The Rubinoos – Basement Tapes (1993): Forgotten series

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Rewind the clock to Berkeley, California 1970 and encounter a landscape flush with political unrest, acid-infested blues jams and alternative lifestyles. But the Rubinoos, who hailed from the city and formed that year, harbored no desire to participate in the scene. Smitten with the sounds of doo-wop, the British Invasion, the Beach Boys and bubblegum music, the band marched to their own merry manner.

Bright and brisk pop songs that conveyed the highs and lows of young lust, according to snooty critics and card-carrying members of the counterculture club, were hopelessly silly and dated. Rock music was supposed to be revolutionary, rigged with intellectual messages and flashy dynamics. Clearly out of step with the times, the Rubinoos were hurled abuse by those ignorant of their mission. But no matter what the musical flavor of the month is, there is always room for catchy pop tunes, and in 1975 the group inked a contract with the local Beserkley label.

The band’s first album, The Rubinoos, surfaced in 1977 and spawned a top fifty hit single with a pitch perfect version of Tommy James and the Shondells’ “I Think We’re Alone Now,” while their subsequent disc, Back To The Drawing Board, arrived in 1979 and featured the giddy “I Wanna Be Your Boyfriend,” which received a good deal of airplay as well. Both these albums were packed solid with full-blooded pop nuggets. Potent songwriting instincts, supported by banks of majestic harmonies, crafty hooks and fresh energy was the foundation such sentiments were built upon. No longer the underdogs, but still not experiencing the commercial success they greatly deserved, the Rubinoos were one of the leading lights of the power pop movement that was then taking place.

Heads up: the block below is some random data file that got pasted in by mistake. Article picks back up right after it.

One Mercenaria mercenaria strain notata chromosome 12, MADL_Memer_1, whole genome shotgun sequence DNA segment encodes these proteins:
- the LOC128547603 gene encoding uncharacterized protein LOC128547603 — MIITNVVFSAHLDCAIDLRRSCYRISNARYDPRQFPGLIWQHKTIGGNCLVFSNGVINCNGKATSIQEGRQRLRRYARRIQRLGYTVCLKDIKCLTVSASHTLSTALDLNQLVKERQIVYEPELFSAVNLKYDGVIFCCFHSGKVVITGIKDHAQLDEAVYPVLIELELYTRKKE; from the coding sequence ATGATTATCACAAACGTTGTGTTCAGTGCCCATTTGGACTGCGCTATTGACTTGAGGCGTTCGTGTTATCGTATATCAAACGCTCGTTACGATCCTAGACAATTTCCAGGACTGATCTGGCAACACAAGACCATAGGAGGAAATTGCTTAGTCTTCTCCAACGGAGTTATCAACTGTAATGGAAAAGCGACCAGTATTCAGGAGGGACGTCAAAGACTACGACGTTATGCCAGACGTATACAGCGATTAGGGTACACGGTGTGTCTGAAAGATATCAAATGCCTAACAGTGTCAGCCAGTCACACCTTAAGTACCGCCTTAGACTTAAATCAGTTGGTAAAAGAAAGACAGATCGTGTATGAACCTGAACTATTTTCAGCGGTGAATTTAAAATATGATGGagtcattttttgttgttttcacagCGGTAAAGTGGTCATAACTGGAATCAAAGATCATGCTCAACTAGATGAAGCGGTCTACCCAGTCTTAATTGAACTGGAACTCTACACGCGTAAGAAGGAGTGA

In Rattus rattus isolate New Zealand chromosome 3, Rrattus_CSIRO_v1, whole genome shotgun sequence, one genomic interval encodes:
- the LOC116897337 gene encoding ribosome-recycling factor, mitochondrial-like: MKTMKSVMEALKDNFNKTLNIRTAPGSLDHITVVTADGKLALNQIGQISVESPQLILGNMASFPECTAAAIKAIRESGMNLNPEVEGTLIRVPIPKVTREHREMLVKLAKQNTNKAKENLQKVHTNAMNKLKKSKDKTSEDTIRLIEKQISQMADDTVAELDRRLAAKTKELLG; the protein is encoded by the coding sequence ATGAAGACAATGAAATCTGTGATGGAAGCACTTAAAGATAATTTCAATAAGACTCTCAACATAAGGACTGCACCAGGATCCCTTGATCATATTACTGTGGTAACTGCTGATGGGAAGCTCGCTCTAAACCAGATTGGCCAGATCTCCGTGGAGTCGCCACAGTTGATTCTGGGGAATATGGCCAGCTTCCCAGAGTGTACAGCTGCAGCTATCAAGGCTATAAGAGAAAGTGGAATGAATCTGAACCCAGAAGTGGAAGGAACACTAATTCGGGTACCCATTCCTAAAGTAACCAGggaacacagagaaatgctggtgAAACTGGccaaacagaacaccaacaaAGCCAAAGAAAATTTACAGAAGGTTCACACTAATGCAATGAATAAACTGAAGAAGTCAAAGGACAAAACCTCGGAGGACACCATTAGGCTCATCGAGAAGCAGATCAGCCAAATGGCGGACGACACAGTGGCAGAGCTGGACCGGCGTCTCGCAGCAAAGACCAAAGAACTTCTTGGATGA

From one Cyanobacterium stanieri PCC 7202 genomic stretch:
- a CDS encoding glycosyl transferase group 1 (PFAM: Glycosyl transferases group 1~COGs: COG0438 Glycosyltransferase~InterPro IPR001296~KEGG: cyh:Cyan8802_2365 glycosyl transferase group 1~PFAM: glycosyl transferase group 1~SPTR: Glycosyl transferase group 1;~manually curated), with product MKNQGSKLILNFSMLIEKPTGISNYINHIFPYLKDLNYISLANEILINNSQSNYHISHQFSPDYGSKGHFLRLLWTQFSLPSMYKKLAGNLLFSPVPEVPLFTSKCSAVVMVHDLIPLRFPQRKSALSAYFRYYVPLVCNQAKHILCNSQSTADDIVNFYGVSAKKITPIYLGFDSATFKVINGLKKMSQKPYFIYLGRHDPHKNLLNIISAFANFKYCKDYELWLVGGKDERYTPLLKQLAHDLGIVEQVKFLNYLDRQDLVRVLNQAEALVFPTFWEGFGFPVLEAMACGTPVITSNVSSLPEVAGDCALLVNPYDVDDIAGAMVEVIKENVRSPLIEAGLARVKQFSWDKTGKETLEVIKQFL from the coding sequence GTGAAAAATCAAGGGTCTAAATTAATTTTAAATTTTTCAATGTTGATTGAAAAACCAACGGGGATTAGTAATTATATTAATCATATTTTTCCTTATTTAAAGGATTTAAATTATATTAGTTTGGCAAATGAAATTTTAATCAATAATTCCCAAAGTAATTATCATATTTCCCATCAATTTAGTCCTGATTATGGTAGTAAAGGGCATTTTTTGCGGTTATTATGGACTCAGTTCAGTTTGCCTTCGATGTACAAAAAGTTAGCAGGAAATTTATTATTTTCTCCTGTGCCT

Consisting of demos recorded in 1980 and 1981, Basement Tapes (One Way Records) was slated to be the band’s third album. But the project failed to materialize until more than a decade down the road. And what a crime that is, as Basement Tapes continues right where The Rubinoos and Back To The Drawing Board left off.

Splashed with the band’s trademark complexion of smooth and polished singing, clutches of chiming guitar chords and super-tight drumming, “Hurts Too Much,” “Like Candy,” “When The Rain Comes Down” and “Hit The Nerve” are prime demonstrations of pure pop rock. A clean and shiny finish coats the songs, but the slick and sleek production techniques do not overshadow the band’s amazing synergy and wide-eyed enthusiasm.

Governed by a perpetually punchy chorus, “Hey Rita” and the heart-tugging “I Don’t Wanna Break Up” post as further blue ribbon efforts heard on the disc. Free of trendy gimmicks, like robotic disco or new wave rhythms, Basement Tapes captures the Rubinoos just the way they are. Here’s a band that never pretended to be anything other than purveyors of traditional pop music. Radiating with the kind of robust vocal gymnastics that the Beatles, the Searchers and the Hollies wiped the floor with, Basement Tapes involves a cool blend of beauty and brawn. Plenty of teen appeal ala the Jackson Five, the Osmond Brothers and Bo Donaldson and the Heywoods also makes the grade, aided by the fun and fruity bubblegum ingredients of the Archies and the Cuff Links.

A set in stone power pop classic, Basement Tapes actually only offers a quick peek at what the Rubinoos are capable of. The band’s entire catalog smacks of excellence, so if you’re not yet familiar with their musings, be sure to give a listen to the complete program.

Beverly Paterson

Beverly Paterson

Beverly Paterson was born the day Ben E. King hit No. 4 with "Stand By Me" -- which is actually one of her favorite songs, especially John Lennon's version. She's contributed to Lance Monthly and Amplifier, and served as Rock Beat International's associate editor. Paterson has also published Inside Out, and Twist & Shake. Contact Something Else! at reviews@somethingelsereviews.com.
Beverly Paterson
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